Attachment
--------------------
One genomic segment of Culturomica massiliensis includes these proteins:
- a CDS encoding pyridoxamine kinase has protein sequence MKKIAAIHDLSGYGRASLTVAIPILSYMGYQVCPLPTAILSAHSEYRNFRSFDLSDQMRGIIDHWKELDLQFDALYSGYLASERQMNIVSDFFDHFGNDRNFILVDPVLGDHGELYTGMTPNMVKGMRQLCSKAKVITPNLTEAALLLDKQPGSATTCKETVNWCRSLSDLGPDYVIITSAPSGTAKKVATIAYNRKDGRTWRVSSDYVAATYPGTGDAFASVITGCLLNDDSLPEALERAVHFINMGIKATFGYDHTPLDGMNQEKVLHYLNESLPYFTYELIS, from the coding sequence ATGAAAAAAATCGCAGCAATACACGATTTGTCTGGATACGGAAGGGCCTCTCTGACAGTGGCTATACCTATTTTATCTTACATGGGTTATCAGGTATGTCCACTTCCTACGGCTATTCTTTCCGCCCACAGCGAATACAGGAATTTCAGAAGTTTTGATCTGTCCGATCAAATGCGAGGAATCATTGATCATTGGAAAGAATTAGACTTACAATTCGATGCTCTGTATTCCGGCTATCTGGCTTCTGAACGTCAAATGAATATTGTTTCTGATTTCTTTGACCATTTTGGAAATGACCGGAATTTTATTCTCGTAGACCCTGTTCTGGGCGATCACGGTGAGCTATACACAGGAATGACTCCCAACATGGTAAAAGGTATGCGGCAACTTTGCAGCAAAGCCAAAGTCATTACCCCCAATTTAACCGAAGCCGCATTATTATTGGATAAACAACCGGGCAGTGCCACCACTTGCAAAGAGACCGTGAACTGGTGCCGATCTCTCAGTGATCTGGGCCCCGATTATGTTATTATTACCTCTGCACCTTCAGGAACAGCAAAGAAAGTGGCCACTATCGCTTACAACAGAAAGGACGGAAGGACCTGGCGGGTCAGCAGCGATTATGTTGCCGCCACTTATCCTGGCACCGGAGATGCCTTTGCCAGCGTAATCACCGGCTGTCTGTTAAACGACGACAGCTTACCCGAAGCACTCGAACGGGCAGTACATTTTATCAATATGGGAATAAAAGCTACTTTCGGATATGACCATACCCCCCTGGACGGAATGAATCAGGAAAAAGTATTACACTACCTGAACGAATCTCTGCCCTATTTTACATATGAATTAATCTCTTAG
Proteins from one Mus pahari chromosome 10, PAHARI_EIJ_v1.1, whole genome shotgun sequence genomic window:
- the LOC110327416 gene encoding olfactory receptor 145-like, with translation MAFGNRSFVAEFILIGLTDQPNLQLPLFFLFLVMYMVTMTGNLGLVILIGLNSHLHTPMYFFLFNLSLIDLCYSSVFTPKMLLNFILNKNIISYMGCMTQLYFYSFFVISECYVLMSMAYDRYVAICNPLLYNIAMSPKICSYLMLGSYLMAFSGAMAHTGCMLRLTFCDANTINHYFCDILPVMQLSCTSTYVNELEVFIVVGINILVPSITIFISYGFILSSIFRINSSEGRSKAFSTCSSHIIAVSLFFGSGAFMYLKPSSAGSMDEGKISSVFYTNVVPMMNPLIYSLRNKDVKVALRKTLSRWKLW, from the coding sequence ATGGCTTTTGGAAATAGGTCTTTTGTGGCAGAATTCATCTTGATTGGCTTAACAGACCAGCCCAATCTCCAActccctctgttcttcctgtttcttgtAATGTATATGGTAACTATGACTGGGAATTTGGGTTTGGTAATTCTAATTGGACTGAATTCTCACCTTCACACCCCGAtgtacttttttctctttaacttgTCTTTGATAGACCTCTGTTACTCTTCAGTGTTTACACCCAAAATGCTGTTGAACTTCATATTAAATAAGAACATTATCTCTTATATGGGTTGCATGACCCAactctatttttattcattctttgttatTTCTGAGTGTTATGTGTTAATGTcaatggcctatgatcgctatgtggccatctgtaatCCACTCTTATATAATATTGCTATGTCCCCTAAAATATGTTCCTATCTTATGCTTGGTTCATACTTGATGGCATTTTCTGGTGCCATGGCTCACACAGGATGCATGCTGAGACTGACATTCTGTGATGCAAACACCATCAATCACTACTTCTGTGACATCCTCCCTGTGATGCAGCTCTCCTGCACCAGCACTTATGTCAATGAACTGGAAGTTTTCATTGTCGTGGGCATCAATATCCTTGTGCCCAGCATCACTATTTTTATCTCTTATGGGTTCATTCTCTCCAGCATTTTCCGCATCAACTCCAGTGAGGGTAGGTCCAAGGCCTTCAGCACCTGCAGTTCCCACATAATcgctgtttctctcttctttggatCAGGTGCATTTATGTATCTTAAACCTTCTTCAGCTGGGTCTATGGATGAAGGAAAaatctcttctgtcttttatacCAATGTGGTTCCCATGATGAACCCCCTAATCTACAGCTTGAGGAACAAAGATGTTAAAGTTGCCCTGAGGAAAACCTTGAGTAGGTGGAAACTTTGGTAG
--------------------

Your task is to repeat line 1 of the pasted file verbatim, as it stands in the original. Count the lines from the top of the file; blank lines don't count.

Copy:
One genomic segment of Culturomica massiliensis includes these proteins: